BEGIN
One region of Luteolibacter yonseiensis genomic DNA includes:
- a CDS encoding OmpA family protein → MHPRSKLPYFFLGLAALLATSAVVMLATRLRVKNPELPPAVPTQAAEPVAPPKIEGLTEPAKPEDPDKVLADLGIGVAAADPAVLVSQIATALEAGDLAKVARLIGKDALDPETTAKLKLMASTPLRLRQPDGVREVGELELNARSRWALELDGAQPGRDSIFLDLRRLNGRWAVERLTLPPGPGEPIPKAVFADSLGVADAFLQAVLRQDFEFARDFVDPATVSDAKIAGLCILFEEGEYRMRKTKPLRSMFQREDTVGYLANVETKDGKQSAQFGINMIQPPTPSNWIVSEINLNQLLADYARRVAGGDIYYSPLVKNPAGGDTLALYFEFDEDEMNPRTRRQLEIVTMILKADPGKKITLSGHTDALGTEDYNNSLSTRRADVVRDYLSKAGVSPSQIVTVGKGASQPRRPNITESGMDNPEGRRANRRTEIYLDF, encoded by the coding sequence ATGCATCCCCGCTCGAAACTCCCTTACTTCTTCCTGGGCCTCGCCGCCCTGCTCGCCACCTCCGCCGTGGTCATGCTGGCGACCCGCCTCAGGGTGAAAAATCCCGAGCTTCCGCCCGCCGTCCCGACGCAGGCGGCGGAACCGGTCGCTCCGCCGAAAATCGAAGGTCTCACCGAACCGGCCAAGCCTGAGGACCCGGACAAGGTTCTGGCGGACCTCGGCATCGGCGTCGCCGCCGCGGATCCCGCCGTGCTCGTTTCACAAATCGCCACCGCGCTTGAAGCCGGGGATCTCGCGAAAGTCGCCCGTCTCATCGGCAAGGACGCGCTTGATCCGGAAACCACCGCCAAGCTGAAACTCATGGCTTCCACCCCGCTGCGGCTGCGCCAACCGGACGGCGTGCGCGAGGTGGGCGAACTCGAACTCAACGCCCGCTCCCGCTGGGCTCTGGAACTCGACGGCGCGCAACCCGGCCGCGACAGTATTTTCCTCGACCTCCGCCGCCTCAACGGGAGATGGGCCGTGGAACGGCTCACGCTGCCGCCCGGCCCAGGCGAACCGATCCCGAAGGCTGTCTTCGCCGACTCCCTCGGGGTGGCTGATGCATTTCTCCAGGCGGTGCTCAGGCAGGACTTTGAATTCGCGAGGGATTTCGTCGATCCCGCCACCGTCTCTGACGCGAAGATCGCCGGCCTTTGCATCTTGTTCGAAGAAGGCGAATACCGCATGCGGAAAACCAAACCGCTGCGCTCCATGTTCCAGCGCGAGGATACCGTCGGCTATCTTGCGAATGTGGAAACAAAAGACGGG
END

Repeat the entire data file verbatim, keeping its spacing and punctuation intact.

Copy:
One region of Luteolibacter yonseiensis genomic DNA includes:
- a CDS encoding OmpA family protein → MHPRSKLPYFFLGLAALLATSAVVMLATRLRVKNPELPPAVPTQAAEPVAPPKIEGLTEPAKPEDPDKVLADLGIGVAAADPAVLVSQIATALEAGDLAKVARLIGKDALDPETTAKLKLMASTPLRLRQPDGVREVGELELNARSRWALELDGAQPGRDSIFLDLRRLNGRWAVERLTLPPGPGEPIPKAVFADSLGVADAFLQAVLRQDFEFARDFVDPATVSDAKIAGLCILFEEGEYRMRKTKPLRSMFQREDTVGYLANVETKDGKQSAQFGINMIQPPTPSNWIVSEINLNQLLADYARRVAGGDIYYSPLVKNPAGGDTLALYFEFDEDEMNPRTRRQLEIVTMILKADPGKKITLSGHTDALGTEDYNNSLSTRRADVVRDYLSKAGVSPSQIVTVGKGASQPRRPNITESGMDNPEGRRANRRTEIYLDF, encoded by the coding sequence ATGCATCCCCGCTCGAAACTCCCTTACTTCTTCCTGGGCCTCGCCGCCCTGCTCGCCACCTCCGCCGTGGTCATGCTGGCGACCCGCCTCAGGGTGAAAAATCCCGAGCTTCCGCCCGCCGTCCCGACGCAGGCGGCGGAACCGGTCGCTCCGCCGAAAATCGAAGGTCTCACCGAACCGGCCAAGCCTGAGGACCCGGACAAGGTTCTGGCGGACCTCGGCATCGGCGTCGCCGCCGCGGATCCCGCCGTGCTCGTTTCACAAATCGCCACCGCGCTTGAAGCCGGGGATCTCGCGAAAGTCGCCCGTCTCATCGGCAAGGACGCGCTTGATCCGGAAACCACCGCCAAGCTGAAACTCATGGCTTCCACCCCGCTGCGGCTGCGCCAACCGGACGGCGTGCGCGAGGTGGGCGAACTCGAACTCAACGCCCGCTCCCGCTGGGCTCTGGAACTCGACGGCGCGCAACCCGGCCGCGACAGTATTTTCCTCGACCTCCGCCGCCTCAACGGGAGATGGGCCGTGGAACGGCTCACGCTGCCGCCCGGCCCAGGCGAACCGATCCCGAAGGCTGTCTTCGCCGACTCCCTCGGGGTGGCTGATGCATTTCTCCAGGCGGTGCTCAGGCAGGACTTTGAATTCGCGAGGGATTTCGTCGATCCCGCCACCGTCTCTGACGCGAAGATCGCCGGCCTTTGCATCTTGTTCGAAGAAGGCGAATACCGCATGCGGAAAACCAAACCGCTGCGCTCCATGTTCCAGCGCGAGGATACCGTCGGCTATCTTGCGAATGTGGAAACAAAAGACGGG